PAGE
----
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      Revealing Accessibility of Cryptic Protein Binding Sites within the Functional Collagen Fibril

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          Abstract

          Fibrillar collagens are the most abundant proteins in the extracellular matrix. Not only do they provide structural integrity to all of the connective tissues in the human body, but also their interactions with multiple cell receptors and other matrix molecules are essential to cell functions, such as growth, repair, and cell adhesion. Although specific binding sequences of several receptors have been determined along the collagen monomer, processes by which collagen binding partners recognize their binding sites in the collagen fibril, and the critical driving interactions, are poorly understood. The complex molecular assembly of bundled triple helices within the collagen fibril makes essential ligand binding sites cryptic or hidden from the molecular surface. Yet, critical biological processes that require collagen ligands to have access to interaction sites still occur. In this contribution, we will discuss the molecular packing of the collagen I fibril from the perspective of how collagen ligands access their known binding regions within the fibril, and we will present our analysis of binding site accessibility from the fibril surface. Understanding the basis of these interactions at the atomic level sets the stage for developing drug targets against debilitating collagen diseases and using collagen as drug delivery systems and new biomaterials.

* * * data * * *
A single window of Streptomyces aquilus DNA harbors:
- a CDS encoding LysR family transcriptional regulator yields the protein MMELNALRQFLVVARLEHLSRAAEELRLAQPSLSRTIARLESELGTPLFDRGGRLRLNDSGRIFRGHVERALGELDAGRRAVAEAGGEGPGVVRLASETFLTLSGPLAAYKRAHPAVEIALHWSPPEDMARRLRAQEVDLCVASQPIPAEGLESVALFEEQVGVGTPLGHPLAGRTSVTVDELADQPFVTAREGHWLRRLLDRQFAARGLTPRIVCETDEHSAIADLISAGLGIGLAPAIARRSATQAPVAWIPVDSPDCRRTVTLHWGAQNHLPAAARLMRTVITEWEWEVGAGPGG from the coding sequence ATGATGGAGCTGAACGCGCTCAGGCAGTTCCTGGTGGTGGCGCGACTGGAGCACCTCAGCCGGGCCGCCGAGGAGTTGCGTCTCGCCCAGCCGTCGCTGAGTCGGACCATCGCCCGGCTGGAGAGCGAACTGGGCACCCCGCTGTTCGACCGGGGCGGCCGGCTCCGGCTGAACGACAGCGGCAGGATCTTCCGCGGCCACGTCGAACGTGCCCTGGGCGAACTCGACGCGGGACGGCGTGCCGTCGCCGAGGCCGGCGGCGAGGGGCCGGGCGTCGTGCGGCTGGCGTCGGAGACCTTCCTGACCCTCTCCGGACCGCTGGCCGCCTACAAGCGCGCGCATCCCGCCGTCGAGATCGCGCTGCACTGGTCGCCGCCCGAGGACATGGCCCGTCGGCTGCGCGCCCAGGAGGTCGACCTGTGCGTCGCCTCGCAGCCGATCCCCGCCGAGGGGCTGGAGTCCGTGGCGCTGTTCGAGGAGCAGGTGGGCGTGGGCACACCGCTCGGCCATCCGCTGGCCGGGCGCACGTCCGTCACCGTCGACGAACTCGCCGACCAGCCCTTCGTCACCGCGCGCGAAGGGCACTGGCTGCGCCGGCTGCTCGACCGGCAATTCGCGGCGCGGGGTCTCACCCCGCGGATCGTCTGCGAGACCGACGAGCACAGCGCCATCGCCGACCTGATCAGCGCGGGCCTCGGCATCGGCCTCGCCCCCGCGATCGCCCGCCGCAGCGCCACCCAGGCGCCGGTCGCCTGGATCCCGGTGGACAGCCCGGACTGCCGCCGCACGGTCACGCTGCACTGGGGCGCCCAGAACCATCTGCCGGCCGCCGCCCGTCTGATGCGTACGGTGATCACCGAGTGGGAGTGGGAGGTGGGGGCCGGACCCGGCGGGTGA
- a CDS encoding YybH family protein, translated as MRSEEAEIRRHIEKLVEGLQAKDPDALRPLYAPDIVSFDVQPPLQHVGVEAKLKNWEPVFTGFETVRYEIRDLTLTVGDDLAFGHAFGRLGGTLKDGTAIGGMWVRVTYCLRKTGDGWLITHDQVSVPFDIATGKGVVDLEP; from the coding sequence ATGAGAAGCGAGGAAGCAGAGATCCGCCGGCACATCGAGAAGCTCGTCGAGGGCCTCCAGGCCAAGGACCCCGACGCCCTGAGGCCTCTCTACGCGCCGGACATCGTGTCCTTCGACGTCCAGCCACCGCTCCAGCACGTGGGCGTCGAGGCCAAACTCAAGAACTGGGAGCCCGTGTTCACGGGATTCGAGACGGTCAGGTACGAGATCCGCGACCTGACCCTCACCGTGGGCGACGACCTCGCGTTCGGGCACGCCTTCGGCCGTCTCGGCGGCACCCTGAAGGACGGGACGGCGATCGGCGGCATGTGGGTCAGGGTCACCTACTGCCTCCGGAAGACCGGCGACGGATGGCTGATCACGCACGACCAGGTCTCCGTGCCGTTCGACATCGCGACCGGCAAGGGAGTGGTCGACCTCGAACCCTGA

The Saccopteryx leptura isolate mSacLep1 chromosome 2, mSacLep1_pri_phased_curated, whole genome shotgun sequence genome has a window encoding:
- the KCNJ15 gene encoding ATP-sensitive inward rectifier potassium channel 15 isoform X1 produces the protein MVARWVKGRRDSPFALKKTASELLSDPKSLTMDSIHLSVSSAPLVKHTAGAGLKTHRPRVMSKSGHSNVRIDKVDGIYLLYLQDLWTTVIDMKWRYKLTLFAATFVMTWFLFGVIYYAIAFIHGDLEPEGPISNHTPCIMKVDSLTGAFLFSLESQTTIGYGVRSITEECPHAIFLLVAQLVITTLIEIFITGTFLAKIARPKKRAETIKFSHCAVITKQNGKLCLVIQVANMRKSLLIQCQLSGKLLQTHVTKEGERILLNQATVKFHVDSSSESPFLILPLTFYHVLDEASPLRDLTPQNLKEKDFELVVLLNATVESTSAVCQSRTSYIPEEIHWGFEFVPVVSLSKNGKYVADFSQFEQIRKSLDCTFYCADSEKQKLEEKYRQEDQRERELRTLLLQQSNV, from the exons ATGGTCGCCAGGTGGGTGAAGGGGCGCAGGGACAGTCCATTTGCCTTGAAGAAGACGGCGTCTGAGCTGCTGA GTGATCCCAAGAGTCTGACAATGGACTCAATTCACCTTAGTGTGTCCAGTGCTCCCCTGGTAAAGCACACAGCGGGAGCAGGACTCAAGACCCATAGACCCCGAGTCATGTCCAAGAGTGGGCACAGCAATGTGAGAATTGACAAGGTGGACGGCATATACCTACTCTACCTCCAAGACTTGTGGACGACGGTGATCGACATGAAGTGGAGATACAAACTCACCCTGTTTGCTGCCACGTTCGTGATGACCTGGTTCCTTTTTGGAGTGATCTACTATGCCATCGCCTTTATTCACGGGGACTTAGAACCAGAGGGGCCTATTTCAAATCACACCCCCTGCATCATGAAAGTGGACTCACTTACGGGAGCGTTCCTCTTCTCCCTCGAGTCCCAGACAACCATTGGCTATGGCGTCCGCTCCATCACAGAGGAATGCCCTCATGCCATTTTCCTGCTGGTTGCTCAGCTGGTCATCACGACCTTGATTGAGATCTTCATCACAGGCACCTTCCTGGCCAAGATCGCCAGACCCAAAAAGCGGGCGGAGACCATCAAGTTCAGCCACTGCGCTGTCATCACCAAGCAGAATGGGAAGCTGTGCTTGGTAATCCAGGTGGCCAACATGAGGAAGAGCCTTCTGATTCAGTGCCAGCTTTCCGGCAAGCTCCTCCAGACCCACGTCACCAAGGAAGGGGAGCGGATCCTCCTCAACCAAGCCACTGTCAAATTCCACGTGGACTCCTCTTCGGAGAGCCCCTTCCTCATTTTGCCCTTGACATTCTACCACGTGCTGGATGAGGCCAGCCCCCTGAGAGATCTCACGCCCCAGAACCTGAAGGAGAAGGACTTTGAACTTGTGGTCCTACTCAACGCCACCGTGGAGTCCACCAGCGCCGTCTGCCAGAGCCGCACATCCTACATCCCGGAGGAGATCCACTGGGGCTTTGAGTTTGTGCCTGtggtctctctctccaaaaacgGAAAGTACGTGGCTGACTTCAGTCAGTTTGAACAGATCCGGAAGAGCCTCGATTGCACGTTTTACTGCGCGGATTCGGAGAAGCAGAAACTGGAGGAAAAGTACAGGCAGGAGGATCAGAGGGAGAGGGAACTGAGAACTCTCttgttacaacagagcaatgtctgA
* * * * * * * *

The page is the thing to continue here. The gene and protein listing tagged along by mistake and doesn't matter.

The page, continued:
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          Most cited references 118

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          How matrix metalloproteinases regulate cell behavior.